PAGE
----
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Earliest Members of the Century Association

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James D. Hague

Geologist/Mining Engineer

Centurion, 1880–1908

Full Name James Duncan Hague

Born 24 February 1836 in Boston, Massachusetts

Died 3 August 1908 in Stockbridge, Massachusetts

Buried Albany Rural Cemetery, Menands, New York

Proposed by Clarence King and Ogden N. Rood

Elected 4 December 1880 at age forty-four

Archivist’s Note: Brother of Arnold Hague

Century Memorial

James Duncan Hague was a much cherished member of this Association, the interests of which were near his heart for twenty-eight out of the seventy-two years of his useful and successful life. He was born in Boston, was a school-boy there, and received his comprehensive education in Harvard, Göttingen, and Freiburg. For two years he was an explorer in the South Seas and served in the navy for one. A learned engineer, he had charge of great mining interests near Lake Superior and in California, being for a time in the public service as assistant geologist on the Geological Survey, and later Commissioner for the interests of his profession to the Paris Exposition of 1878. Thereafter he found his home in New York and became almost at once a Centurion. With the Chamber of Commerce and our great educational societies, five in number, he identified himself and was a member of six important clubs. His wide experience, his thorough training, his catholic spirit, were all mirrored in the man; without effort he commanded the respect and esteem of the profession he adorned, and of men in every walk of life. He was regular and frequent in his attendance here, and his acquaintance was highly cherished. The volumes he published and the many articles he wrote, though mainly scientific, were distinctly literary in quality. His appreciation for the best in art and literature was based on intelligent and independent opinion.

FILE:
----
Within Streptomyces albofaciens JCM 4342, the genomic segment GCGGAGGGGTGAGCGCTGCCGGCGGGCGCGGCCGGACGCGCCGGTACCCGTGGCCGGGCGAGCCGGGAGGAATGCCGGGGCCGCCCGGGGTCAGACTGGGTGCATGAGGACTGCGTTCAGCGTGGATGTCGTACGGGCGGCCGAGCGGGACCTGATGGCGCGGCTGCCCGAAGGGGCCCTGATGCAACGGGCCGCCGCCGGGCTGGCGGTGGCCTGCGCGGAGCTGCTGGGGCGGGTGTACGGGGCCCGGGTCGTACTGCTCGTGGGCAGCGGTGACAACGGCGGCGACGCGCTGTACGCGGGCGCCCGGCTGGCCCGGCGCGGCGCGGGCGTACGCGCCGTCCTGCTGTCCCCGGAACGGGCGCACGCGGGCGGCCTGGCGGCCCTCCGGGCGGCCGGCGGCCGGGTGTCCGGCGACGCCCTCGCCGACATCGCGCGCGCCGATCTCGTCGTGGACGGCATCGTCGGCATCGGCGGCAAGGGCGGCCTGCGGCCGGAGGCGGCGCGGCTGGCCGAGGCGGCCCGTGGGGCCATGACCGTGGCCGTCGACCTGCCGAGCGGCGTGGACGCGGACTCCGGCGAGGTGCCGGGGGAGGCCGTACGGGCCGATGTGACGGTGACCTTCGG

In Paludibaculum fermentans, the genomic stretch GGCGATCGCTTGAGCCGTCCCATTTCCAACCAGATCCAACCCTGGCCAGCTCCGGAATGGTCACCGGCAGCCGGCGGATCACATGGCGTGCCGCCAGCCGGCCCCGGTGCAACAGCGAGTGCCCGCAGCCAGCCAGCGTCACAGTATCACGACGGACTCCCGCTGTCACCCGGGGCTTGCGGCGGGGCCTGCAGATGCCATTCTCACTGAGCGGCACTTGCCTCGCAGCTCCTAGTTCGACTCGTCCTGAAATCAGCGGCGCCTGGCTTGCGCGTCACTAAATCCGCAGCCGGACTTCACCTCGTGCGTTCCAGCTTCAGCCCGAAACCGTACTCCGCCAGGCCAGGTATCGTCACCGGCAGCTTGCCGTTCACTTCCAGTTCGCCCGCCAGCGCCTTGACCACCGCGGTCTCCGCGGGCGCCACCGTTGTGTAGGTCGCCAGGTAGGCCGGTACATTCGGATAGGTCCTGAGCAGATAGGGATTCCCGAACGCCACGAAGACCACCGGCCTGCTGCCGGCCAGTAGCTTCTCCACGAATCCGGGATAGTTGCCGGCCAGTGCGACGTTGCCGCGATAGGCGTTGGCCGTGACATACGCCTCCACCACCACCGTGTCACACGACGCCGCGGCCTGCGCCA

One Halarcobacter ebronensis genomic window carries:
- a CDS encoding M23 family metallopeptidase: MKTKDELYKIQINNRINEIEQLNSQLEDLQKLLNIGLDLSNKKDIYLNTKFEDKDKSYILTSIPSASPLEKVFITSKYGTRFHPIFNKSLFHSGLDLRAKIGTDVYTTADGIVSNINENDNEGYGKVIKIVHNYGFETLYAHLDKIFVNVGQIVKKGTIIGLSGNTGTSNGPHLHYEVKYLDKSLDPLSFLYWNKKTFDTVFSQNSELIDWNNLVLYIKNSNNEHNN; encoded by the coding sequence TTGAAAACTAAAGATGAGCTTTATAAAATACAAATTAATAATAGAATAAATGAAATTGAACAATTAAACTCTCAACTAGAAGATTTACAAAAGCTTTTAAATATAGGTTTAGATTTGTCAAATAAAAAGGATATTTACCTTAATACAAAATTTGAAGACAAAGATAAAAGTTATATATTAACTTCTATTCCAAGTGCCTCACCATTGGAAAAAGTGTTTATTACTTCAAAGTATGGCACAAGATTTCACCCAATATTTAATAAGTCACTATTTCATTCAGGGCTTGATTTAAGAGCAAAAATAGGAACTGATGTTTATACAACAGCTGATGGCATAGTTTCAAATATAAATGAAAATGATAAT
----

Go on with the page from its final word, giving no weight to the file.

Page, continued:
William Milligan Sloane
1909 Century Association Yearbook